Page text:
The extent of your injury, and thus what you might recover from your attorney in a legal malpractice case, is a crucial question in determining whether you have a claim that is financially prudent for you to pursue. If your damages are low or speculative, then you or your attorney may be taking a big risk in investing time and money in trying to recover something. For that reason, one of the first areas of analysis - before even addressing whether your attorney committed malpractice - can sometimes be what the nature of your injuries are.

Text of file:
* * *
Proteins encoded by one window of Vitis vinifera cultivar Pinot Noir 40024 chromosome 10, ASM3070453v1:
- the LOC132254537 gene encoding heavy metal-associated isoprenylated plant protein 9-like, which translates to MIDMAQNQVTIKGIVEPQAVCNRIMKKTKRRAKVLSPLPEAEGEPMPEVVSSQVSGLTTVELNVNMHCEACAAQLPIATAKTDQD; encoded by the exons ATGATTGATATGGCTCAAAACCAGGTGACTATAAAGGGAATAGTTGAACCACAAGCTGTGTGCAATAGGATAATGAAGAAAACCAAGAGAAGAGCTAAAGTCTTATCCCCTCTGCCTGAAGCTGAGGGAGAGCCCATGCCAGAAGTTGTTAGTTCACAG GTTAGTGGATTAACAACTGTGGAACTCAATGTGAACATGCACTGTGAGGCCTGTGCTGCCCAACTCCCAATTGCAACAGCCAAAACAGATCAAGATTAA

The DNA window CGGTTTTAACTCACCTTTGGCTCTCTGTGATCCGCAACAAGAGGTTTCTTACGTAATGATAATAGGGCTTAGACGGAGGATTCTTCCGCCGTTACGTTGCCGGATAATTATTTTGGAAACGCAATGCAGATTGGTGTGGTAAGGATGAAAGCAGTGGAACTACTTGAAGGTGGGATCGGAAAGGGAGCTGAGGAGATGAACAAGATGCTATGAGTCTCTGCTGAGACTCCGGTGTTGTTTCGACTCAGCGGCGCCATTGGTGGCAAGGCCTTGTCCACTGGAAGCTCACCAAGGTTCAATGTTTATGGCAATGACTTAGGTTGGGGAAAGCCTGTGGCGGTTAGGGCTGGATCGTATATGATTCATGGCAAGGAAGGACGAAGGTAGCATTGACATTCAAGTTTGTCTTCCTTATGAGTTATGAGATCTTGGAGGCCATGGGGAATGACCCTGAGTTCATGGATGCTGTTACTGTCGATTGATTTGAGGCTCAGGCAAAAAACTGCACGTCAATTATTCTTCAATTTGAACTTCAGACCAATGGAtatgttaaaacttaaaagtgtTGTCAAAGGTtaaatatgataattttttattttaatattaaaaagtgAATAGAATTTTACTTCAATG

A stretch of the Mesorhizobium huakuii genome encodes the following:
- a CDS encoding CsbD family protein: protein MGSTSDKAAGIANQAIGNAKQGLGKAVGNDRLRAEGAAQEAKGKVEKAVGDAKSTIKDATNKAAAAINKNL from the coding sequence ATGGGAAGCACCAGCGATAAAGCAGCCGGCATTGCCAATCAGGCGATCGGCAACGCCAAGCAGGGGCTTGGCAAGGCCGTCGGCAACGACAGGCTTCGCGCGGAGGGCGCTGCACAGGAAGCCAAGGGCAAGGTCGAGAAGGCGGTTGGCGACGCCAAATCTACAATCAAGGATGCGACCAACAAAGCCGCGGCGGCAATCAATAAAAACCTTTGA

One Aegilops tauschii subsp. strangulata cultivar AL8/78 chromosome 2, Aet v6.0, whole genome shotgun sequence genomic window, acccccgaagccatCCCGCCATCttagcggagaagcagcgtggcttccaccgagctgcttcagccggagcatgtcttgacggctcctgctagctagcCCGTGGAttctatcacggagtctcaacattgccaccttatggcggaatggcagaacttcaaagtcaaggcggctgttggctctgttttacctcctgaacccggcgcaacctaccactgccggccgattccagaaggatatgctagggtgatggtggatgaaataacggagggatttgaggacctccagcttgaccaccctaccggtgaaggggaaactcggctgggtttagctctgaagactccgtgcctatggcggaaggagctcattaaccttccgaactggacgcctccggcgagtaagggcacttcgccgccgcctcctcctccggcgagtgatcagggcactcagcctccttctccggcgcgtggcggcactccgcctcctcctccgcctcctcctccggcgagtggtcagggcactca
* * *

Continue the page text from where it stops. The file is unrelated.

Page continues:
The Virginia State Bar "strongly recommends" that attorneys always have written fee agreements with their clients, which describe the scope of the legal services to be performed, and the financial arrangements for payment of the attorney's fees. However, this is merely a suggestion, and not an absolute requirement; therefore, attorneys are far too quickly hired by clients through nothing more than a phone call or a handshake. While there is certainly nothing improper or unethical about this practice, the prudent client should always demand that the terms for employment of an attorney be clearly set forth in a written document. Here are a few reasons why this is important: